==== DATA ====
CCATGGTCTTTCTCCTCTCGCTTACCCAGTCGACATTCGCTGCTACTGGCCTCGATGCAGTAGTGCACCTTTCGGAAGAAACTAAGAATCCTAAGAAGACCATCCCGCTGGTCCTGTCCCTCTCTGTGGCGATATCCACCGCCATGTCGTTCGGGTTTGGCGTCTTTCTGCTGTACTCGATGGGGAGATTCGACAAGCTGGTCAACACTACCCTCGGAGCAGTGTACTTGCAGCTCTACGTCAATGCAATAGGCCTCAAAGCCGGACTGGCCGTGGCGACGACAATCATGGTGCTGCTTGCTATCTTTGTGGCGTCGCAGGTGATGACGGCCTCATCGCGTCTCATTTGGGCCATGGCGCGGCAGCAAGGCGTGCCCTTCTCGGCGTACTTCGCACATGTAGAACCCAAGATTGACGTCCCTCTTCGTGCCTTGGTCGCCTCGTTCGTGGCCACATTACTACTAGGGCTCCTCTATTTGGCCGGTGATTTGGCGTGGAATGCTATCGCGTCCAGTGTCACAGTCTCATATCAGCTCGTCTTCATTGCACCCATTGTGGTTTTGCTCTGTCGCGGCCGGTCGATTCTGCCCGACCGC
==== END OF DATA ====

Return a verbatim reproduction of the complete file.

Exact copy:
CCATGGTCTTTCTCCTCTCGCTTACCCAGTCGACATTCGCTGCTACTGGCCTCGATGCAGTAGTGCACCTTTCGGAAGAAACTAAGAATCCTAAGAAGACCATCCCGCTGGTCCTGTCCCTCTCTGTGGCGATATCCACCGCCATGTCGTTCGGGTTTGGCGTCTTTCTGCTGTACTCGATGGGGAGATTCGACAAGCTGGTCAACACTACCCTCGGAGCAGTGTACTTGCAGCTCTACGTCAATGCAATAGGCCTCAAAGCCGGACTGGCCGTGGCGACGACAATCATGGTGCTGCTTGCTATCTTTGTGGCGTCGCAGGTGATGACGGCCTCATCGCGTCTCATTTGGGCCATGGCGCGGCAGCAAGGCGTGCCCTTCTCGGCGTACTTCGCACATGTAGAACCCAAGATTGACGTCCCTCTTCGTGCCTTGGTCGCCTCGTTCGTGGCCACATTACTACTAGGGCTCCTCTATTTGGCCGGTGATTTGGCGTGGAATGCTATCGCGTCCAGTGTCACAGTCTCATATCAGCTCGTCTTCATTGCACCCATTGTGGTTTTGCTCTGTCGCGGCCGGTCGATTCTGCCCGACCGC